4. chica57

    chica57 Chillin' With My Peeps

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    Aug 25, 2009
    I,ve had the same problem last few weeks-was also told to give them more protein which I have and have already noticed a big improvement (mine looked alot worse). I do give them treats everyday but didnt know about the mackerel----I love this forum--thanks!!!!!!! [​IMG]
     
  5. gryeyes

    gryeyes Covered in Pet Hair & Feathers

    Oh my goodness. I am such a neophyte! I have been worrying about my Buffy, who looks like she's been in a fight and somebody pulled out all the feathers on the front of her neck, and along one wing and partway down her back! My big ol' beautiful, puffy, fluffy Buffy! I thought, jeeez, maybe ... what could possibly have ticked off somebody enough to take on such a senior ranking hen and DO that to her???

    DUH. [​IMG]

    I mean it. I really didn't even think of her MOULTING! (Or molting.)

    Thank you SO much, everybody!!!
     
  6. DelcoChix

    DelcoChix Chillin' With My Peeps

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    Quote:Thanks for the advice--don't know where I read about the greek yogurt, somewhere on BYC, but they went nuts for it--I've only given one 8oz tub twice in the last three weeks, so I'll be careful not to overdo it, just wanted to sort of build them up with winter coming...glad to hear plain yogurt will work also, cheaper is a good thing. And I try not to overdo the veggies, get them from the 'sale' rack at Meijer grocery store, adds some variety to their Layena crumbles and the BOOS/scratch mix (maybe a half a scoop a day for 23 birds). I'll definitely try the mackeral...have to admit I feel a little "Hannibal Lecturish" feeding them their own kind...but will keep it in mind for future reference--I have a dozen homegrown meaties in the freezer right now so shouldn't be too tough. I also wondered about the leftover bit of meatie feed I have in a feeder, that's higher protein...think that would work?
     
  7. DelcoChix

    DelcoChix Chillin' With My Peeps

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    Quote:Thanks for the reassurance---the others who've molted were no where near as bald as poor Patty...and I laughed out loud when you described the "plastic wrap and tray" part--good one.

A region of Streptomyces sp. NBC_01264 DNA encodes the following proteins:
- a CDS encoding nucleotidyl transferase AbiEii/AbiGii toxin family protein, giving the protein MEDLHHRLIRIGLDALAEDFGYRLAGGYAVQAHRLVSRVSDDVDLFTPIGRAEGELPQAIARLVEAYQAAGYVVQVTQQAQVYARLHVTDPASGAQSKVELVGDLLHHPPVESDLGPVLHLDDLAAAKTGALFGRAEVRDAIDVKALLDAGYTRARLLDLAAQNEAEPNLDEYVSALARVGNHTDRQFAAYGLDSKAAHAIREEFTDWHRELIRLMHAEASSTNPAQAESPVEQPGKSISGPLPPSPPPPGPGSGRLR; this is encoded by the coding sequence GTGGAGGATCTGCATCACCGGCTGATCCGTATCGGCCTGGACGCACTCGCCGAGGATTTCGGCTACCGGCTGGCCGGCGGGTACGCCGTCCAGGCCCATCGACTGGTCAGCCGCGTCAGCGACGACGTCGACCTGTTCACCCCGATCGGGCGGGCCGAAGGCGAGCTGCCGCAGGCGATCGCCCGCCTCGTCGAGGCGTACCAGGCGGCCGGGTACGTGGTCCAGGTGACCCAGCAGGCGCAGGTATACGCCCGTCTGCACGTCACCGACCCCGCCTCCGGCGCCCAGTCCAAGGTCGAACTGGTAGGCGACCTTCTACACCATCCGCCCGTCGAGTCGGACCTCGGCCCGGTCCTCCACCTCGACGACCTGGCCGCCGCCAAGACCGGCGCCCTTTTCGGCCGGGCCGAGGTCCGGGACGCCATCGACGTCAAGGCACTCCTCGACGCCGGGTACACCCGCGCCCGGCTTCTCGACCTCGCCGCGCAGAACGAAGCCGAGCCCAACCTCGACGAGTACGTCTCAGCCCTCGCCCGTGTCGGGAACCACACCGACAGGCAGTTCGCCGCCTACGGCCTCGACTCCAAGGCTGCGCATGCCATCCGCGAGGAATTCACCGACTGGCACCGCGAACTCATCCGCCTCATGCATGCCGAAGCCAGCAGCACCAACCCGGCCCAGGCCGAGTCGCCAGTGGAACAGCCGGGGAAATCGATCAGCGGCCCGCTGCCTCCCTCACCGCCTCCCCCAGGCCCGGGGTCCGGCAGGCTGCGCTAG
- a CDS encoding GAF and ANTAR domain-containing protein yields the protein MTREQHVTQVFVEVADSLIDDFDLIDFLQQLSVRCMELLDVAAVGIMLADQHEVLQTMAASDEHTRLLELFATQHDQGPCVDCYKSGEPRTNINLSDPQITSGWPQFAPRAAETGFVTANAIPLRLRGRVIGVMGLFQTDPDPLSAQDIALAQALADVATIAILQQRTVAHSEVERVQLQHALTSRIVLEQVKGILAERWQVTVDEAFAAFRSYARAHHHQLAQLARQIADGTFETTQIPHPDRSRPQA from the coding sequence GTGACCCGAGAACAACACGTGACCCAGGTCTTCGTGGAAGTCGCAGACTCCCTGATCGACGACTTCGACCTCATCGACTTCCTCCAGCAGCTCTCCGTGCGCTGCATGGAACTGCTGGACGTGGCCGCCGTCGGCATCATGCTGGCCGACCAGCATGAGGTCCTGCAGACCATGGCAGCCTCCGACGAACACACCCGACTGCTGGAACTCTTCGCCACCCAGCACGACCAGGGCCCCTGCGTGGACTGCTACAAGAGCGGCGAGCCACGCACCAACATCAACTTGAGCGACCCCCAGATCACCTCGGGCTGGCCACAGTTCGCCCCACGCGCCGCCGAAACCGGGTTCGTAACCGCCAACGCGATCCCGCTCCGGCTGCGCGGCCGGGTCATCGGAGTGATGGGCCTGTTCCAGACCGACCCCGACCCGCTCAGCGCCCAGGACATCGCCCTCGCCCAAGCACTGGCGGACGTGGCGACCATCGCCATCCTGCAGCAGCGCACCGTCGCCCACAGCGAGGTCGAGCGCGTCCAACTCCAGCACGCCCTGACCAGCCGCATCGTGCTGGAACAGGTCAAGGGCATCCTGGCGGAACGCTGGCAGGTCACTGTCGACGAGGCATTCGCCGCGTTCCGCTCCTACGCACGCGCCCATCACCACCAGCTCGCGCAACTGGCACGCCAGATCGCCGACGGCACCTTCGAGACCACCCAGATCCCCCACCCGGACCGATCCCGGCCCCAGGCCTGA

I've got a barn full of hay she's got access to, but she seems to prefer ranging around the backyard with her sister (likes to rub it in that they are 'free', unlike the rest of the bullies who are only let loose when we're home)....this is our first molt--the oldest girls are at about the 18 month mark...can you tell we're new at this?[​IMG]
     
  8. DelcoChix

    DelcoChix Chillin' With My Peeps

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    Nov 12, 2009
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    Linda/aka gryeyes...
    No need to laugh at yourself....you are not alone in the chicken boat. This is our first molt/moult/naked chicken experience/whatever, too...but our fluffy Buff Orp., althoguh she looked pretty un-fluffy, looked nowhere near as pathtic as Patty....sigh. Going to the store to buy fish for my chicken--a little bit ironic I think--and a lot funny too.
     
  9. Judy

    Judy Moderator Staff Member

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    South Georgia
    On the meatie feed: by all means. Anything that's around.

    I know, a lot of people can't bring themselves to feed their chickens chicken. I'm an old hard-nose; I give it to them all the time. Cooked, of course.... Leftovers are usually chicken food around here. They love my chicken pot pie as well as the grandkids do.
     
  10. greenSearcher

    greenSearcher Chillin' With My Peeps

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    Aug 22, 2010
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    If your girls like the thicker greek yogurt, it is simple to make.

    I use 1 gal skim milk, 2 Dannon plain yogurt, 1 C non instant powdered milk. This makes 4 quart and 1 pt jars for about $5.
    illustrated instructions. http://biology.clc.uc.edu/fankhauser/Cheese/yogurt_making/YOGURT2000.htm
    I place the jars of yogurt in my food dehydrator at 85 degrees covered with bath towels to thicken it, instead of using a cooler filled with warm water.
    My yogurt is usually finished in less than 4 hours.

    The yogurt will keep for a month, but the last week it will be tangy if it lasts that long.

    If you like thin yogurt reduce or eliminate the powdered milk.